Physical Activity Measurements Using Accelerometers and Pedometers in HIV-Infected People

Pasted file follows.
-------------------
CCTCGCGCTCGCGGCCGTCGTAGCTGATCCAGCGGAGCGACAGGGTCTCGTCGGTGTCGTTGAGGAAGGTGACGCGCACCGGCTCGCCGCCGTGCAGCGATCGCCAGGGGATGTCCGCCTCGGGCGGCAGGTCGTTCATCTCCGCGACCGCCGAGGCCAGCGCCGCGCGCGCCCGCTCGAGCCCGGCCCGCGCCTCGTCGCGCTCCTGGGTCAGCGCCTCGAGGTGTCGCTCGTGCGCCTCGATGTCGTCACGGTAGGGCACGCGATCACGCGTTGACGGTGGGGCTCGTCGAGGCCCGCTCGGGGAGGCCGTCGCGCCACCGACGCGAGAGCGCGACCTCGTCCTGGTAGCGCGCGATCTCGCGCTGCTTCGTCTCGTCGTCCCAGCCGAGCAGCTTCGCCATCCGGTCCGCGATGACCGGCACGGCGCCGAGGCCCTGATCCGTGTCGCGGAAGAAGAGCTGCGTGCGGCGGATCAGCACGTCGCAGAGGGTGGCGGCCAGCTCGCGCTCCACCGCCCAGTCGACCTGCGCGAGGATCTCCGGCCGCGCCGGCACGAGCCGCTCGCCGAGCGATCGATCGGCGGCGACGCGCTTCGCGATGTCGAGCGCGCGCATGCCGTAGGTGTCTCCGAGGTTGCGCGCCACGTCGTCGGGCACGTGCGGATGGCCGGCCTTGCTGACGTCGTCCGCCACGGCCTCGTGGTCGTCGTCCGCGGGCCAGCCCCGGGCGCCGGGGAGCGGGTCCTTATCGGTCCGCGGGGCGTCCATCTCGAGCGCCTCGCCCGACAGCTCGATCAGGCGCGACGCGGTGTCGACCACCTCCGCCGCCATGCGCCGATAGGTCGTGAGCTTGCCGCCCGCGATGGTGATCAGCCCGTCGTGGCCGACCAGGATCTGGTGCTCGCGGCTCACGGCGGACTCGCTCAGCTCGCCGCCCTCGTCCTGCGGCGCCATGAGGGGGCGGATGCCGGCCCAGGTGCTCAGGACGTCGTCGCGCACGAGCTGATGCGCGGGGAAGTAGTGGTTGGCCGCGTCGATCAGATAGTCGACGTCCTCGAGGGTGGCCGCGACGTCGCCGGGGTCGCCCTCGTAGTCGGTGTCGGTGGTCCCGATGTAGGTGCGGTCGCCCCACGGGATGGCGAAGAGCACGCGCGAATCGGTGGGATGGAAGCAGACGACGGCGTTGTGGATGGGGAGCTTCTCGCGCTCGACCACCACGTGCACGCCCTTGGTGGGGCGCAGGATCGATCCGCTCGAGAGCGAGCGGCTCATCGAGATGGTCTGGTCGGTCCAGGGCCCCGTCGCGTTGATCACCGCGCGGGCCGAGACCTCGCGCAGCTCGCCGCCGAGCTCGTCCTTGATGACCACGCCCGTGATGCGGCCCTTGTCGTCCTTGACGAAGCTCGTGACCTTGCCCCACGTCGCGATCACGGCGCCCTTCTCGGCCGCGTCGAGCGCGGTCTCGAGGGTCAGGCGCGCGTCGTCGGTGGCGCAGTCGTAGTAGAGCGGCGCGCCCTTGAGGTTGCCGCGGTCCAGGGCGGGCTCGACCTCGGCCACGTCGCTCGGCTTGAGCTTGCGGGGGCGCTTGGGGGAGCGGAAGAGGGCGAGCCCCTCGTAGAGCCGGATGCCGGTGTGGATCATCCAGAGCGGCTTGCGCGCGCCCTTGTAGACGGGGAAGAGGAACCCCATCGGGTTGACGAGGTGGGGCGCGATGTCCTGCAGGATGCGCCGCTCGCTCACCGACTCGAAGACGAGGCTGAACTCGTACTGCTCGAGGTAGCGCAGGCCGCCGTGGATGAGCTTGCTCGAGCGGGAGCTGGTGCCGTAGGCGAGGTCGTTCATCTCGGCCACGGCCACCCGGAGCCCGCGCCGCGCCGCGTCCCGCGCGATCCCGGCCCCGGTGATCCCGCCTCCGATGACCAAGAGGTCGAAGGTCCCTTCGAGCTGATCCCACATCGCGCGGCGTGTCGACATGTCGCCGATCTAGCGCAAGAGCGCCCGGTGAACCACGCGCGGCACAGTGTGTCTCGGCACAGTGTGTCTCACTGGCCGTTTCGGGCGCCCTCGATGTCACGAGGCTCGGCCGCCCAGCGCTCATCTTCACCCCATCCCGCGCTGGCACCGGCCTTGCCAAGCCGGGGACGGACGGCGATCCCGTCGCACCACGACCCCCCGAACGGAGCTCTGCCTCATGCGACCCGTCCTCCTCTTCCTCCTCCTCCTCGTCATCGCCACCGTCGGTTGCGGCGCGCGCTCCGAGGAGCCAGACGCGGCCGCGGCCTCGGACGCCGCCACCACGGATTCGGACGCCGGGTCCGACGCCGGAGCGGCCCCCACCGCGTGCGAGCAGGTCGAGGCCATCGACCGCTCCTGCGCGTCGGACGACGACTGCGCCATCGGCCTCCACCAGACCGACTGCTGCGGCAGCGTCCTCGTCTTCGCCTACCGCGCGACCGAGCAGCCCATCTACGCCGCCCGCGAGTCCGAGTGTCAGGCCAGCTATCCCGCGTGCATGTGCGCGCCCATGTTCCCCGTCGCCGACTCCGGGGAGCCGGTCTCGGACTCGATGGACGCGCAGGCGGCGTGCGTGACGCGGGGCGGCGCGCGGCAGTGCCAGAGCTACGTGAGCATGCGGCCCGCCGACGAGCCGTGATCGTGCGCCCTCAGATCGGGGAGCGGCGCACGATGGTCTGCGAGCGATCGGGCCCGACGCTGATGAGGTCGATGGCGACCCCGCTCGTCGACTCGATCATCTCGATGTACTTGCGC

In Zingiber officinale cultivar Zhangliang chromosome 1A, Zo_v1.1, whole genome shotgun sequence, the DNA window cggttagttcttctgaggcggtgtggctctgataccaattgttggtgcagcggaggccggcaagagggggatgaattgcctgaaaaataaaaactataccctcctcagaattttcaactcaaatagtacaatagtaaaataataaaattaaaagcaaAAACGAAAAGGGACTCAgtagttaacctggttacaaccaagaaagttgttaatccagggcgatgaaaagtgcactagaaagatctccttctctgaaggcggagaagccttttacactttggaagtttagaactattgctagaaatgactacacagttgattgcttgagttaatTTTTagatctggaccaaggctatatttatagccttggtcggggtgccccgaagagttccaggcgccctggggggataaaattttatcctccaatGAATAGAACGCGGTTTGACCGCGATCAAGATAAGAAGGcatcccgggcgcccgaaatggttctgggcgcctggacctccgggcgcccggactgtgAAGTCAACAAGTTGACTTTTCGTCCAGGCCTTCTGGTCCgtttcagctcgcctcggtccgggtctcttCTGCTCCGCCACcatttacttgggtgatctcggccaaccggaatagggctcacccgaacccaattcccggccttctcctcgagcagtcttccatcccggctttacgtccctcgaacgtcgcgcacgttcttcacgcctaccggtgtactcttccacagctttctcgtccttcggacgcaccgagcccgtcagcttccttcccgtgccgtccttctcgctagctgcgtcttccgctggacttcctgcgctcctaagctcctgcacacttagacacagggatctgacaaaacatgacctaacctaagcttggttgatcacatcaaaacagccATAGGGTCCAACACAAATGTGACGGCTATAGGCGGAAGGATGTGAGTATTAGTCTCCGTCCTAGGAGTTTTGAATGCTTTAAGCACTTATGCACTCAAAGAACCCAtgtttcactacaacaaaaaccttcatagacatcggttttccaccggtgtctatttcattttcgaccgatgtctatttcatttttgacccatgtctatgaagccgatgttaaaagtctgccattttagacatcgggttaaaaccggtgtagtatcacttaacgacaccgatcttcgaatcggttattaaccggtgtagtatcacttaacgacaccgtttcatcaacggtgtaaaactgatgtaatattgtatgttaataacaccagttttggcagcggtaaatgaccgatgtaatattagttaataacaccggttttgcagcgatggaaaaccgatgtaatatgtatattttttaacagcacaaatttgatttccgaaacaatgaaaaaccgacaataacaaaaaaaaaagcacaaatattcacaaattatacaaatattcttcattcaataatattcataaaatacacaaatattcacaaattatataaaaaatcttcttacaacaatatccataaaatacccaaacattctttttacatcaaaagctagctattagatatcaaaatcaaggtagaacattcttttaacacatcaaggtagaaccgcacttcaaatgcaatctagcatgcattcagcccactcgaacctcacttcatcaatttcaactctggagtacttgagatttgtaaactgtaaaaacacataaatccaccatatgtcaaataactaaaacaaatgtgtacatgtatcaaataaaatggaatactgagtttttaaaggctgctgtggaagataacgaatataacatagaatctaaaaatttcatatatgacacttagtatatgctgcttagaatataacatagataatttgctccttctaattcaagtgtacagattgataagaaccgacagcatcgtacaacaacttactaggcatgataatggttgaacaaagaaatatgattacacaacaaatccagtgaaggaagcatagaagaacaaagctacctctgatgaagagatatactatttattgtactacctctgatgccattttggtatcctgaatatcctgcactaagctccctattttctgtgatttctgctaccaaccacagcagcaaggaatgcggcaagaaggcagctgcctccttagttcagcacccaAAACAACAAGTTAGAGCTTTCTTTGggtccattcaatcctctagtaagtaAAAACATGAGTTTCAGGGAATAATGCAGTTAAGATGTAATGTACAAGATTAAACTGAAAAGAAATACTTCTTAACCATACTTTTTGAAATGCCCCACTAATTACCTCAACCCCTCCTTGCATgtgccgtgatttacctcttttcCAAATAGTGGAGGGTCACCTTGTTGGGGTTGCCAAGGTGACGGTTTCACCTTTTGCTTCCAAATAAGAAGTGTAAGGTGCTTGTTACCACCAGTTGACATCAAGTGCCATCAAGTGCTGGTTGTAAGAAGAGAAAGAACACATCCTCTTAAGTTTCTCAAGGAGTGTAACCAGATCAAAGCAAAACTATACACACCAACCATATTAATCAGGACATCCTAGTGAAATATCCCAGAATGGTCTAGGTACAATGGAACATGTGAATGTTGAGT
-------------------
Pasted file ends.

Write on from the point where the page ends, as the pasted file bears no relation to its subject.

Research suggest that physical activity (PA) is inversely related to numerous metabolic disorders in people who are living with HIV. Objective and accurate measurement of habitual PA in this population is essential for a better knowledge of the relationship between PA levels and health benefits. Pedometers and accelerometers are widely use in exercise science to obtain objective measurements of PA. This systematic review has been focused on the use of pedometers and accelerometers in HIV-infected population in order to verify the PA levels. The actual recommendation for healthy people of ≥ 10,000 steps•day-1 is unrealistically high for the population living with HIV. Compared with previous reports on healthy adults, people living with HIV have lower levels of PA. Few studies have assessed PA level using pedometers and accelerometers in people who are living with HIV, so it is not possible define the real PA patterns of HIV-infected yet because there is a lack of information about this issue. Future studies should assess PA objectively (pedometers and/or accelerometers) in people who are living with HIV in order to improve knowledge of PA levels and its relationship with health benefits.